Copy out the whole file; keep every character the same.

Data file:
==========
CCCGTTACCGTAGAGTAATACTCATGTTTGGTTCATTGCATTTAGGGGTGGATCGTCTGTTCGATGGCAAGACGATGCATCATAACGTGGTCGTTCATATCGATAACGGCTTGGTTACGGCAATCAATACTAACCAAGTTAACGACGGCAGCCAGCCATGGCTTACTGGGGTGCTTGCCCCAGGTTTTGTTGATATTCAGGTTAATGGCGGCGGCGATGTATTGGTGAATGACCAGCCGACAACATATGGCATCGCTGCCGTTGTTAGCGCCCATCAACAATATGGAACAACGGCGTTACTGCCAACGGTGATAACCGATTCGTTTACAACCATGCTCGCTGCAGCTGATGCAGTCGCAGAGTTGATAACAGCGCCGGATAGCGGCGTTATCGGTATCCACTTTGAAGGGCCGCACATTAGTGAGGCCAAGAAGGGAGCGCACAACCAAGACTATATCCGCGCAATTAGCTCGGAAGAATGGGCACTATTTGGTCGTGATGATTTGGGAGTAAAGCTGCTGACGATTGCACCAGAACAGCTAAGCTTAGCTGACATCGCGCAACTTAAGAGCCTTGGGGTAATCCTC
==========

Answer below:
CCCGTTACCGTAGAGTAATACTCATGTTTGGTTCATTGCATTTAGGGGTGGATCGTCTGTTCGATGGCAAGACGATGCATCATAACGTGGTCGTTCATATCGATAACGGCTTGGTTACGGCAATCAATACTAACCAAGTTAACGACGGCAGCCAGCCATGGCTTACTGGGGTGCTTGCCCCAGGTTTTGTTGATATTCAGGTTAATGGCGGCGGCGATGTATTGGTGAATGACCAGCCGACAACATATGGCATCGCTGCCGTTGTTAGCGCCCATCAACAATATGGAACAACGGCGTTACTGCCAACGGTGATAACCGATTCGTTTACAACCATGCTCGCTGCAGCTGATGCAGTCGCAGAGTTGATAACAGCGCCGGATAGCGGCGTTATCGGTATCCACTTTGAAGGGCCGCACATTAGTGAGGCCAAGAAGGGAGCGCACAACCAAGACTATATCCGCGCAATTAGCTCGGAAGAATGGGCACTATTTGGTCGTGATGATTTGGGAGTAAAGCTGCTGACGATTGCACCAGAACAGCTAAGCTTAGCTGACATCGCGCAACTTAAGAGCCTTGGGGTAATCCTC